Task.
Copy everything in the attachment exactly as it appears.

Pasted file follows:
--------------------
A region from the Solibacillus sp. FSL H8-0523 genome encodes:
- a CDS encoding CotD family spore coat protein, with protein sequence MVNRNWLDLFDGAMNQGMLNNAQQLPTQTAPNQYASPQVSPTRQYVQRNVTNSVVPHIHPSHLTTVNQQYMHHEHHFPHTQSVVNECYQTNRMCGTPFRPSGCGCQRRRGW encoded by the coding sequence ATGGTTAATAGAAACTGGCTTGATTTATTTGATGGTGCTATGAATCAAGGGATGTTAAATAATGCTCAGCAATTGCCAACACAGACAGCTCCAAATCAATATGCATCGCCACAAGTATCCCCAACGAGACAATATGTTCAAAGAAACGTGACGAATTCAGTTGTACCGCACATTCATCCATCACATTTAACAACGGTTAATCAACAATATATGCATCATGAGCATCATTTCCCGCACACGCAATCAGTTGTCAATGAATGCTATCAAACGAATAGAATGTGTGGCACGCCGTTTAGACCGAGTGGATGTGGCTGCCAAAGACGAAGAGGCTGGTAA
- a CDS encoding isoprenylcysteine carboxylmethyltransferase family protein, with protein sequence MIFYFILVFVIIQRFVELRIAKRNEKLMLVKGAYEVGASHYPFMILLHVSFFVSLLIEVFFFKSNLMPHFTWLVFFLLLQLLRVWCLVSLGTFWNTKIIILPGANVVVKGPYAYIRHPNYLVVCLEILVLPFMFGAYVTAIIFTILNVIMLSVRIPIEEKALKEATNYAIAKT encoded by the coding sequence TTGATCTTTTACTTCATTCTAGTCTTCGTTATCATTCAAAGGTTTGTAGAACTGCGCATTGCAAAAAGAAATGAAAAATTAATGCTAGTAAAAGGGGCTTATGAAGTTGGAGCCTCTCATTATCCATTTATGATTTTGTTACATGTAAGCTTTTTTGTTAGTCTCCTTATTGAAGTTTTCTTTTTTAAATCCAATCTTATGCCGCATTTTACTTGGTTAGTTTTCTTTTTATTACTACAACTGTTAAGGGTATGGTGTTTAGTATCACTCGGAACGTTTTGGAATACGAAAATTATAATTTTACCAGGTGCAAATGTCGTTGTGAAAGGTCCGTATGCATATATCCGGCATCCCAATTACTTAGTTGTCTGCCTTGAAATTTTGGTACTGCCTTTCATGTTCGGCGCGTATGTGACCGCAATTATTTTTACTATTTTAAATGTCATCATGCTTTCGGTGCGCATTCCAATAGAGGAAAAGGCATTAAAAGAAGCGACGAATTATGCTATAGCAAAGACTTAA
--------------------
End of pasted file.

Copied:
A region from the Solibacillus sp. FSL H8-0523 genome encodes:
- a CDS encoding CotD family spore coat protein, with protein sequence MVNRNWLDLFDGAMNQGMLNNAQQLPTQTAPNQYASPQVSPTRQYVQRNVTNSVVPHIHPSHLTTVNQQYMHHEHHFPHTQSVVNECYQTNRMCGTPFRPSGCGCQRRRGW encoded by the coding sequence ATGGTTAATAGAAACTGGCTTGATTTATTTGATGGTGCTATGAATCAAGGGATGTTAAATAATGCTCAGCAATTGCCAACACAGACAGCTCCAAATCAATATGCATCGCCACAAGTATCCCCAACGAGACAATATGTTCAAAGAAACGTGACGAATTCAGTTGTACCGCACATTCATCCATCACATTTAACAACGGTTAATCAACAATATATGCATCATGAGCATCATTTCCCGCACACGCAATCAGTTGTCAATGAATGCTATCAAACGAATAGAATGTGTGGCACGCCGTTTAGACCGAGTGGATGTGGCTGCCAAAGACGAAGAGGCTGGTAA
- a CDS encoding isoprenylcysteine carboxylmethyltransferase family protein, with protein sequence MIFYFILVFVIIQRFVELRIAKRNEKLMLVKGAYEVGASHYPFMILLHVSFFVSLLIEVFFFKSNLMPHFTWLVFFLLLQLLRVWCLVSLGTFWNTKIIILPGANVVVKGPYAYIRHPNYLVVCLEILVLPFMFGAYVTAIIFTILNVIMLSVRIPIEEKALKEATNYAIAKT encoded by the coding sequence TTGATCTTTTACTTCATTCTAGTCTTCGTTATCATTCAAAGGTTTGTAGAACTGCGCATTGCAAAAAGAAATGAAAAATTAATGCTAGTAAAAGGGGCTTATGAAGTTGGAGCCTCTCATTATCCATTTATGATTTTGTTACATGTAAGCTTTTTTGTTAGTCTCCTTATTGAAGTTTTCTTTTTTAAATCCAATCTTATGCCGCATTTTACTTGGTTAGTTTTCTTTTTATTACTACAACTGTTAAGGGTATGGTGTTTAGTATCACTCGGAACGTTTTGGAATACGAAAATTATAATTTTACCAGGTGCAAATGTCGTTGTGAAAGGTCCGTATGCATATATCCGGCATCCCAATTACTTAGTTGTCTGCCTTGAAATTTTGGTACTGCCTTTCATGTTCGGCGCGTATGTGACCGCAATTATTTTTACTATTTTAAATGTCATCATGCTTTCGGTGCGCATTCCAATAGAGGAAAAGGCATTAAAAGAAGCGACGAATTATGCTATAGCAAAGACTTAA